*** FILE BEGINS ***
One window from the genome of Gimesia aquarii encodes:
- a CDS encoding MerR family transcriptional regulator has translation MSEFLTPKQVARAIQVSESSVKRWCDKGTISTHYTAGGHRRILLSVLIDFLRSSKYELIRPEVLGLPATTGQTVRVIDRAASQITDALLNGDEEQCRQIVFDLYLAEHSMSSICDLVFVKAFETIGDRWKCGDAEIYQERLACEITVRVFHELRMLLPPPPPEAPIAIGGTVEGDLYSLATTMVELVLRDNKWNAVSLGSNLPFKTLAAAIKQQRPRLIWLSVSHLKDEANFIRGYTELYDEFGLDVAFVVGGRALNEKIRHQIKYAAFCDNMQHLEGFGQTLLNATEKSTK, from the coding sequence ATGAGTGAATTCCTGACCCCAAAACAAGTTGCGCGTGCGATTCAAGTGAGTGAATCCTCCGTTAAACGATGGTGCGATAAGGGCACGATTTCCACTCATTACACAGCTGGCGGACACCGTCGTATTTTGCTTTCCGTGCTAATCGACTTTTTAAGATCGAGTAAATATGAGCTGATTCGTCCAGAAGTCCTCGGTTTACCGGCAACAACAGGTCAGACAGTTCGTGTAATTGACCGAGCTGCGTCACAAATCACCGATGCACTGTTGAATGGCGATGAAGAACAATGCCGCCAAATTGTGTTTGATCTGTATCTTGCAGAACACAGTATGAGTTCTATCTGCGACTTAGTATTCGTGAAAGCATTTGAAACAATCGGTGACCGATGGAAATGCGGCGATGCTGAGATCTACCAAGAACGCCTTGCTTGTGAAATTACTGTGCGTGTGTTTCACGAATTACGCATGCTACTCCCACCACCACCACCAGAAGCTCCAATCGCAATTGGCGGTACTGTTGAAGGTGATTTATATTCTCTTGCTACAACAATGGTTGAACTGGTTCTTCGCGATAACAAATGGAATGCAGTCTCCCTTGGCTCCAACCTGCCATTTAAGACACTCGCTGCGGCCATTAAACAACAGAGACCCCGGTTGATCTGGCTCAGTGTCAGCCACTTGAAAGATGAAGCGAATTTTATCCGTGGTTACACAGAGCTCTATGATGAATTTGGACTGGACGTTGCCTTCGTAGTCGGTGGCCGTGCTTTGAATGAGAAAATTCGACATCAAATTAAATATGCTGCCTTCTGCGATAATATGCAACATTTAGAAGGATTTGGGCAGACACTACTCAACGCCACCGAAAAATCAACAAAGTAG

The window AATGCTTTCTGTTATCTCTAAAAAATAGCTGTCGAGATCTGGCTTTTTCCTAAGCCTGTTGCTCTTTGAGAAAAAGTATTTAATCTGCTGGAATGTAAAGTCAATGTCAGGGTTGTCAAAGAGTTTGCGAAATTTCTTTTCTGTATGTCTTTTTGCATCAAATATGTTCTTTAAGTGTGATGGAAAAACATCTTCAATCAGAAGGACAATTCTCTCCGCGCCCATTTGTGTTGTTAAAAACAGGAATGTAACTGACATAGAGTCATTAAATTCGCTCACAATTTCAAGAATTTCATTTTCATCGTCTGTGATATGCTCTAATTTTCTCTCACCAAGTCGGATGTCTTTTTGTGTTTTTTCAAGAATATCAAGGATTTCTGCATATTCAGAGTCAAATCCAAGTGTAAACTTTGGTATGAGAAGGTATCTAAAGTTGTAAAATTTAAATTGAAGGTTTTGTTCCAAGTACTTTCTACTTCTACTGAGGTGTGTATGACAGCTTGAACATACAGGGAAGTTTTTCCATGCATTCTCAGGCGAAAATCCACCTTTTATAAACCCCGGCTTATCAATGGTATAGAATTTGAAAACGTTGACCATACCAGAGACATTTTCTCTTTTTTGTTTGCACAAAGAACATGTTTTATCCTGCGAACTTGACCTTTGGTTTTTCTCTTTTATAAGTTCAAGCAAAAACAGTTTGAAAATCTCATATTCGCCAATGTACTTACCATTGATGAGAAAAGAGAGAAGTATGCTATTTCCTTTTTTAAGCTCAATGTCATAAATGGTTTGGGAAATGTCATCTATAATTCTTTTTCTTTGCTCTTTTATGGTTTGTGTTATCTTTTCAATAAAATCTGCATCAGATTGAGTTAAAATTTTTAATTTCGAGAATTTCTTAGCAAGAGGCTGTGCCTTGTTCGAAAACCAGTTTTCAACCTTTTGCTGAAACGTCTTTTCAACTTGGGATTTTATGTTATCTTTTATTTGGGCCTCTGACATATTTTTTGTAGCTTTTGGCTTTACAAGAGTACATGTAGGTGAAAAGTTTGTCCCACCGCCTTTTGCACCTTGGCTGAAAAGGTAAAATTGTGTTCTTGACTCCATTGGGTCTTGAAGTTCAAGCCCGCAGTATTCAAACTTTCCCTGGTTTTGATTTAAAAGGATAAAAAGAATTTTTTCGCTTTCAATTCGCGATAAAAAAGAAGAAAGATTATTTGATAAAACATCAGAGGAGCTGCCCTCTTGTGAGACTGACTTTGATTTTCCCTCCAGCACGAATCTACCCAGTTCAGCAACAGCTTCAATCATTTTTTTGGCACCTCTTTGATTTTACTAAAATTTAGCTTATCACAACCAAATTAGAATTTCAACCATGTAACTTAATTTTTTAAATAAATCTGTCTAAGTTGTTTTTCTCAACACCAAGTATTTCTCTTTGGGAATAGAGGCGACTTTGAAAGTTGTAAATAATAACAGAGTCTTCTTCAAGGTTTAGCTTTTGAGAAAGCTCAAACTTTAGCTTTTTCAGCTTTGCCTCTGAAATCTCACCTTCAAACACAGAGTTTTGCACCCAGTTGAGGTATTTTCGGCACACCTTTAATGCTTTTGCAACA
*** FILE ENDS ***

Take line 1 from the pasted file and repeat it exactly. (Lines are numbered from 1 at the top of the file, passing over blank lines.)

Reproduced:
One window from the genome of Gimesia aquarii encodes: